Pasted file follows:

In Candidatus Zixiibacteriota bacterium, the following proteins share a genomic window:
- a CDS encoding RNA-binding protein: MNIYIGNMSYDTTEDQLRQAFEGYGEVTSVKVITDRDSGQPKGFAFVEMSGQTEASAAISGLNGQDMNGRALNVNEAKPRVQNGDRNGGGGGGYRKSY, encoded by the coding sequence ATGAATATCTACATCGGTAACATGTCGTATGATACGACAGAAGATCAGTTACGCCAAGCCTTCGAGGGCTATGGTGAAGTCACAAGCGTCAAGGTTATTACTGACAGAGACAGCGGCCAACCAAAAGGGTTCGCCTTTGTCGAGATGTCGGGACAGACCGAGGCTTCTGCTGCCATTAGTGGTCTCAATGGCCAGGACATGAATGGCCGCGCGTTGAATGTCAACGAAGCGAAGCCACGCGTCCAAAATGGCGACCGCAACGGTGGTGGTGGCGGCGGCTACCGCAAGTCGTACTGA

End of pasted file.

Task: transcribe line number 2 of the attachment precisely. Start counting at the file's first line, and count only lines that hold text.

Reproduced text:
- a CDS encoding RNA-binding protein: MNIYIGNMSYDTTEDQLRQAFEGYGEVTSVKVITDRDSGQPKGFAFVEMSGQTEASAAISGLNGQDMNGRALNVNEAKPRVQNGDRNGGGGGGYRKSY, encoded by the coding sequence ATGAATATCTACATCGGTAACATGTCGTATGATACGACAGAAGATCAGTTACGCCAAGCCTTCGAGGGCTATGGTGAAGTCACAAGCGTCAAGGTTATTACTGACAGAGACAGCGGCCAACCAAAAGGGTTCGCCTTTGTCGAGATGTCGGGACAGACCGAGGCTTCTGCTGCCATTAGTGGTCTCAATGGCCAGGACATGAATGGCCGCGCGTTGAATGTCAACGAAGCGAAGCCACGCGTCCAAAATGGCGACCGCAACGGTGGTGGTGGCGGCGGCTACCGCAAGTCGTACTGA